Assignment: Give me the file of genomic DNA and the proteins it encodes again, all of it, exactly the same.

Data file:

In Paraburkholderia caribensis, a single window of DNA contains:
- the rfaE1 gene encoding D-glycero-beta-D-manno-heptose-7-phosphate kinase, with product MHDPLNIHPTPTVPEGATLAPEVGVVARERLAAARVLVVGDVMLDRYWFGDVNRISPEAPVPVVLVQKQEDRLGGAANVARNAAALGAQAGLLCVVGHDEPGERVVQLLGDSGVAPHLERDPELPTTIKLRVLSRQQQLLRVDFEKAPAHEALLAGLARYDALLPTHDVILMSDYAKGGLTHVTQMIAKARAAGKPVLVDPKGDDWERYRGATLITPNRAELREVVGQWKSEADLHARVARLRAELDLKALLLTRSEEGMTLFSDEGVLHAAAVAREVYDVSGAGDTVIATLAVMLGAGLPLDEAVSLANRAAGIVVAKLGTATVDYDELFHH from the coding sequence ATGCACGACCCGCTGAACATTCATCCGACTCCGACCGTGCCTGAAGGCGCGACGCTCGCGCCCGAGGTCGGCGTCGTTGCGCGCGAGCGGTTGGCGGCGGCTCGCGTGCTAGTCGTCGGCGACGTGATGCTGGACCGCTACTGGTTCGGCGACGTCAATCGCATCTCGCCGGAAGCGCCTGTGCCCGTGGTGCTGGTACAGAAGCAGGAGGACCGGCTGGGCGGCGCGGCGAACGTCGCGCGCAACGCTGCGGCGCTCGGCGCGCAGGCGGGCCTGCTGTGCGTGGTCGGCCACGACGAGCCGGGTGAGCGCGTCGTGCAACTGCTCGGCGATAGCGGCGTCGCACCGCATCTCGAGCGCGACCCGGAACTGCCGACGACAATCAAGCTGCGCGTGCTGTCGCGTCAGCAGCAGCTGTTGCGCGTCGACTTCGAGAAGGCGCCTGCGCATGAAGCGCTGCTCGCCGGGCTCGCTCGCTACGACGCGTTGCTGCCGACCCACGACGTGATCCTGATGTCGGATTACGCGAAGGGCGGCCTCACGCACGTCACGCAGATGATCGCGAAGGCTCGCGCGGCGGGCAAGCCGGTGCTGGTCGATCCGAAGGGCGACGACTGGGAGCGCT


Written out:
In Paraburkholderia caribensis, a single window of DNA contains:
- the rfaE1 gene encoding D-glycero-beta-D-manno-heptose-7-phosphate kinase, with product MHDPLNIHPTPTVPEGATLAPEVGVVARERLAAARVLVVGDVMLDRYWFGDVNRISPEAPVPVVLVQKQEDRLGGAANVARNAAALGAQAGLLCVVGHDEPGERVVQLLGDSGVAPHLERDPELPTTIKLRVLSRQQQLLRVDFEKAPAHEALLAGLARYDALLPTHDVILMSDYAKGGLTHVTQMIAKARAAGKPVLVDPKGDDWERYRGATLITPNRAELREVVGQWKSEADLHARVARLRAELDLKALLLTRSEEGMTLFSDEGVLHAAAVAREVYDVSGAGDTVIATLAVMLGAGLPLDEAVSLANRAAGIVVAKLGTATVDYDELFHH from the coding sequence ATGCACGACCCGCTGAACATTCATCCGACTCCGACCGTGCCTGAAGGCGCGACGCTCGCGCCCGAGGTCGGCGTCGTTGCGCGCGAGCGGTTGGCGGCGGCTCGCGTGCTAGTCGTCGGCGACGTGATGCTGGACCGCTACTGGTTCGGCGACGTCAATCGCATCTCGCCGGAAGCGCCTGTGCCCGTGGTGCTGGTACAGAAGCAGGAGGACCGGCTGGGCGGCGCGGCGAACGTCGCGCGCAACGCTGCGGCGCTCGGCGCGCAGGCGGGCCTGCTGTGCGTGGTCGGCCACGACGAGCCGGGTGAGCGCGTCGTGCAACTGCTCGGCGATAGCGGCGTCGCACCGCATCTCGAGCGCGACCCGGAACTGCCGACGACAATCAAGCTGCGCGTGCTGTCGCGTCAGCAGCAGCTGTTGCGCGTCGACTTCGAGAAGGCGCCTGCGCATGAAGCGCTGCTCGCCGGGCTCGCTCGCTACGACGCGTTGCTGCCGACCCACGACGTGATCCTGATGTCGGATTACGCGAAGGGCGGCCTCACGCACGTCACGCAGATGATCGCGAAGGCTCGCGCGGCGGGCAAGCCGGTGCTGGTCGATCCGAAGGGCGACGACTGGGAGCGCT